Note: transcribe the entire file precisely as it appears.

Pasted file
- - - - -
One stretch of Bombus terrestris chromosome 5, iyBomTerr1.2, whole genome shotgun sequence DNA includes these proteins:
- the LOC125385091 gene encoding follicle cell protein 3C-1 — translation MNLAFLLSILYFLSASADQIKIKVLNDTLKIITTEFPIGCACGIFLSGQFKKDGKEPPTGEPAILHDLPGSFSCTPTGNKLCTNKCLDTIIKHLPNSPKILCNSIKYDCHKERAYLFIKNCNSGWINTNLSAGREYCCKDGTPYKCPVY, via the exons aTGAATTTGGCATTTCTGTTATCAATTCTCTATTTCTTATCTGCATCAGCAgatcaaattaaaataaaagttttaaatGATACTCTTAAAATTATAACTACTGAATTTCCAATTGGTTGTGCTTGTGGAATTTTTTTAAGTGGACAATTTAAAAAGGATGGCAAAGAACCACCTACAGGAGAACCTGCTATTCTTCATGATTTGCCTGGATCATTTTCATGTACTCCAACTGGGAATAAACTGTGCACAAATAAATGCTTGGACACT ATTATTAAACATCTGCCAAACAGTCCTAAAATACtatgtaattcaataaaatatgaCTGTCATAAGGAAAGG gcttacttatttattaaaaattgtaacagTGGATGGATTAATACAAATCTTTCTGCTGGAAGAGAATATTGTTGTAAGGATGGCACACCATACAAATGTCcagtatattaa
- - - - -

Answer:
One stretch of Bombus terrestris chromosome 5, iyBomTerr1.2, whole genome shotgun sequence DNA includes these proteins:
- the LOC125385091 gene encoding follicle cell protein 3C-1 — translation MNLAFLLSILYFLSASADQIKIKVLNDTLKIITTEFPIGCACGIFLSGQFKKDGKEPPTGEPAILHDLPGSFSCTPTGNKLCTNKCLDTIIKHLPNSPKILCNSIKYDCHKERAYLFIKNCNSGWINTNLSAGREYCCKDGTPYKCPVY, via the exons aTGAATTTGGCATTTCTGTTATCAATTCTCTATTTCTTATCTGCATCAGCAgatcaaattaaaataaaagttttaaatGATACTCTTAAAATTATAACTACTGAATTTCCAATTGGTTGTGCTTGTGGAATTTTTTTAAGTGGACAATTTAAAAAGGATGGCAAAGAACCACCTACAGGAGAACCTGCTATTCTTCATGATTTGCCTGGATCATTTTCATGTACTCCAACTGGGAATAAACTGTGCACAAATAAATGCTTGGACACT ATTATTAAACATCTGCCAAACAGTCCTAAAATACtatgtaattcaataaaatatgaCTGTCATAAGGAAAGG gcttacttatttattaaaaattgtaacagTGGATGGATTAATACAAATCTTTCTGCTGGAAGAGAATATTGTTGTAAGGATGGCACACCATACAAATGTCcagtatattaa